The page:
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Quantum internet tech at QuTech in Belgium.

A prototype of a nitrogen-vacancy center, a piece of hardware used in a quantum network at the QuDelft laboratory in the Netherlands.Credit: Marcel Wogram for Nature

Here’s what the quantum internet has in store

We might start seeing benefits from a future ‘quantum internet’ long before it reaches technological maturity, according to a team of physicists who have laid out a six-stage roadmap for how the network might evolve. The first stages promise virtually unbreakable privacy and security in communications; a more mature network could include a range of applications for science and beyond that aren’t possible with classical systems.

Nature | 6 min read

Read more: The quantum internet has arrived (and it hasn’t)

Major cancer-research funder takes on bullying

One of the world’s biggest funders of cancer research has launched a tough anti-bullying policy that could lead to the withdrawal of funding from scientists whose institutions uphold allegations made against them. Cancer Research UK is the largest independent funder of cancer research in Europe, and the second major UK research funder to introduce anti-bullying and anti-harassment rules, after the Wellcome Trust introduced a similar policy in June.

Nature | 2 min read

Anatomy does not equal gender

Researchers say that the Trump administration’s latest plan to define gender goes beyond the limits of scientific knowledge. According to a memo seen by The New York Times, the Department of Health and Human Services is proposing that gender be defined narrowly as a biological condition determined by genitalia at birth. Scientists and medical professionals have long since moved on from such a binary reading of biology, and exactly what determines gender identity is still unclear.

New York Times | 4 min read

Read more: Sex redefined: The idea of two sexes is simplistic. Biologists now think there is a wider spectrum than that.

Which planets do space scientists love most?

Everyone has a favourite planet (wait — you don’t??). But it seems that some get more love from space scientists than others. Every one of our Solar System’s worlds has been paid at least a flying visit by a spacecraft, but Earth’s closest neighbours, Mars and Venus, are the attention-grabbers. They’ve each clocked up dozens of visits since planetary missions began in the 1960s, with Mars becoming a favourite when it became clear that water was once present. But the faraway worlds of Uranus, Neptune and Pluto are comparatively unloved: each have had only one visit.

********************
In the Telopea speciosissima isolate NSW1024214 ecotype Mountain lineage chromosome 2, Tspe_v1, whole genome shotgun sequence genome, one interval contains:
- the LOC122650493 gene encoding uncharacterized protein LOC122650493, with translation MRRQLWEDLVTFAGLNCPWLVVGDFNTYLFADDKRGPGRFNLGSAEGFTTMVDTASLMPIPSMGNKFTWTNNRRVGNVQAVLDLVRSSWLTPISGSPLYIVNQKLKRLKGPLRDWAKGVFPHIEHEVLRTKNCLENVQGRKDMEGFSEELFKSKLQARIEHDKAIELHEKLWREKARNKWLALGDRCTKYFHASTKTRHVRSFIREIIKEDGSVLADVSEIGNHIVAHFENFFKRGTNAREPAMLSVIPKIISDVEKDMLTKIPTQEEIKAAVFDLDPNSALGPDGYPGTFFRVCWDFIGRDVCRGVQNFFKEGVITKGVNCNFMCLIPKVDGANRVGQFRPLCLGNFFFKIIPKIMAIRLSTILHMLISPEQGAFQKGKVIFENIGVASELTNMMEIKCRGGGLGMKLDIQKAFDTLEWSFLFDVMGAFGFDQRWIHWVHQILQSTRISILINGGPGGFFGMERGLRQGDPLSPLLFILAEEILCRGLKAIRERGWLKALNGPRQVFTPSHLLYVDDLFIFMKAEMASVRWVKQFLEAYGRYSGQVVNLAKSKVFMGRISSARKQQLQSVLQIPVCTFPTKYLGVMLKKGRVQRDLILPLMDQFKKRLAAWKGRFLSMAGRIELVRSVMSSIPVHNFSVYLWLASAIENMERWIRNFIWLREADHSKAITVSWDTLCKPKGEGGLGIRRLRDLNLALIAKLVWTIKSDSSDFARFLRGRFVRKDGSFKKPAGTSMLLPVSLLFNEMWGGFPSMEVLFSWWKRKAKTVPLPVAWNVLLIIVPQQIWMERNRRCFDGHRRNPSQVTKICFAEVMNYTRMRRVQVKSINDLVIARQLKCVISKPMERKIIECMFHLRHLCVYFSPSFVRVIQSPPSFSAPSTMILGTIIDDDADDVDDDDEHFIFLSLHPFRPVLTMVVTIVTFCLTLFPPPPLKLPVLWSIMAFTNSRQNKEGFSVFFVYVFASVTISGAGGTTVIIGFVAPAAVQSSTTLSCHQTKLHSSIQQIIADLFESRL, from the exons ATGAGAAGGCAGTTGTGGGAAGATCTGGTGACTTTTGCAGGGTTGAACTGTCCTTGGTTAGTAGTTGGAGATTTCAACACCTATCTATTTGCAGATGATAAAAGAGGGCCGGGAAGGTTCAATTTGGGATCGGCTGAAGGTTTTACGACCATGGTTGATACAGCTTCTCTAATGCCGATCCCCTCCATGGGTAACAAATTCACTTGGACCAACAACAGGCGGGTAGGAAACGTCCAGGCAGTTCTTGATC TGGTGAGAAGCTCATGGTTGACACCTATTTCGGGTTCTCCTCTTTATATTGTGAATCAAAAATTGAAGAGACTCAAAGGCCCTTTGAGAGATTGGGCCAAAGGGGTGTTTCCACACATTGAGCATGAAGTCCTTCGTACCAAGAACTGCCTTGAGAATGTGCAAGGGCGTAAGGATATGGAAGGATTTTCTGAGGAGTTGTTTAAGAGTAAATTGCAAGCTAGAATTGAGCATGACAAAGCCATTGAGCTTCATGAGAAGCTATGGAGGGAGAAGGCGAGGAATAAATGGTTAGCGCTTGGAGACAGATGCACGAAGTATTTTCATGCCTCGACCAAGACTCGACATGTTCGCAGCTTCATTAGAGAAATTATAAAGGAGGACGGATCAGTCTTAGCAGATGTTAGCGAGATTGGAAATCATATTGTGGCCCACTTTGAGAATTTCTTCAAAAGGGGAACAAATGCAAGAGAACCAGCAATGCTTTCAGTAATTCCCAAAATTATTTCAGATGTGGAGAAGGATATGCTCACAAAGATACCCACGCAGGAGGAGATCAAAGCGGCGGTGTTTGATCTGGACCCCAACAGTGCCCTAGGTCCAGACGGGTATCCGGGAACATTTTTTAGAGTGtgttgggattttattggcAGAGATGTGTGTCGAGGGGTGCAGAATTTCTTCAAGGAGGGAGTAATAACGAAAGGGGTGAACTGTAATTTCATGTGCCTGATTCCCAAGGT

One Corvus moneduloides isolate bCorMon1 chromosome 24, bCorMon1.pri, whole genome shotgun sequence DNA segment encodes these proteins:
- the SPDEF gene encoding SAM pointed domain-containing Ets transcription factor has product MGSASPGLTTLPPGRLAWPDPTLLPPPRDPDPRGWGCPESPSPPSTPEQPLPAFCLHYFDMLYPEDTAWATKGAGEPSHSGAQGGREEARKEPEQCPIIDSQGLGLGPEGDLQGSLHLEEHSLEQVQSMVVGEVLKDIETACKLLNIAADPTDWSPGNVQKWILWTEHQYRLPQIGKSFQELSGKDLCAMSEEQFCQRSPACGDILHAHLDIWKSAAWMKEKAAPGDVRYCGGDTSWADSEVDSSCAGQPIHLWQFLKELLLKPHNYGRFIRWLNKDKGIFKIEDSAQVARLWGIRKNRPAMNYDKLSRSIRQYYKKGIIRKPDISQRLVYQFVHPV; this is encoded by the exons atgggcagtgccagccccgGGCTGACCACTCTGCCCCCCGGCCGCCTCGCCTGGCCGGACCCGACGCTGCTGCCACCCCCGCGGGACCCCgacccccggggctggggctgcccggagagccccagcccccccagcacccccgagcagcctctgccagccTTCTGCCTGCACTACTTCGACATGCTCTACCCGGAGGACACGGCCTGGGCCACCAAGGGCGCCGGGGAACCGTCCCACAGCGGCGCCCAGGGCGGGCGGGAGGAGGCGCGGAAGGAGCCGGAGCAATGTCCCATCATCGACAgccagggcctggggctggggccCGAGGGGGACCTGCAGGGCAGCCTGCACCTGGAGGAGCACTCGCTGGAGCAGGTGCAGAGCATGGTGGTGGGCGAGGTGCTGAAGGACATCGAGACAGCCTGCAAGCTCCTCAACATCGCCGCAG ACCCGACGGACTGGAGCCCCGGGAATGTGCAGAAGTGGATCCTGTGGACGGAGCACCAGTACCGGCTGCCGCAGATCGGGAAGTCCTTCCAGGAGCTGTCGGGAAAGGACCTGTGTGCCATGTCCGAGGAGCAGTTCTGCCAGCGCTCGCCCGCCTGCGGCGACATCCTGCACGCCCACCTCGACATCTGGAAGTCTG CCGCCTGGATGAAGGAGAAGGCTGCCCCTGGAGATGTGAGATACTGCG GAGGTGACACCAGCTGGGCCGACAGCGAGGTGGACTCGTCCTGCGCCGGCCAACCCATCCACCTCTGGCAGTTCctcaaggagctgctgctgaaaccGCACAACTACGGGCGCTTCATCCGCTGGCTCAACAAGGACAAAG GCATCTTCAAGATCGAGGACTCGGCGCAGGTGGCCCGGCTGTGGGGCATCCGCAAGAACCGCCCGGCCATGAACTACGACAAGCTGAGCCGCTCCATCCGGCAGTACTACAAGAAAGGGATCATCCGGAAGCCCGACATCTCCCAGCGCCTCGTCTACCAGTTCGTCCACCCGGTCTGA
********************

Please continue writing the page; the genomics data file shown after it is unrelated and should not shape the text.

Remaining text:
Nature | 4 min read


Do authors comply when funders mandate open access to research?

In a huge analysis of more than 1.3 million papers subject to funders’ open-access mandates, researchers found that some two-thirds were indeed freely available to read. But rates varied greatly, from around 90% for work funded by the US National Institutes of Health and the UK’s Wellcome Trust, to 23% for work supported by the Social Sciences and Humanities Research Council of Canada.

Nature | 9 min read

The bones that could shape Antarctica’s fate

In 2048, part of the treaty that maintains harmony in Antarctica will be up for review — could archaeological discoveries there influence the continent’s future? If a country can demonstrate that it had people living in Antarctica earlier than other nations staking land claims, then they have more bartering power in negotiations.

BBC | 5 min read

How to build a Moon base

Momentum for a human return to the Moon is growing, but rather than rerun the Apollo missions, space agencies are slowly warming to the idea of establishing a sustainable settlement on the lunar surface. But how do you plan for lunar living, working out the best options for everything from power sources to shelter and food? (Spoiler: a lot of kale.)

Nature | 14 min read


“It is inconceivable how a faculty member in the course of carrying out his work responsibilities could believe that the conduct would ever be appropriate.”

Mark Searle, Arizona State University’s provost, on the behaviour of physics professor Lawrence Krauss, who last week agreed to retire after the school concluded that he breached its policies on sexual harassment. (BuzzFeed News)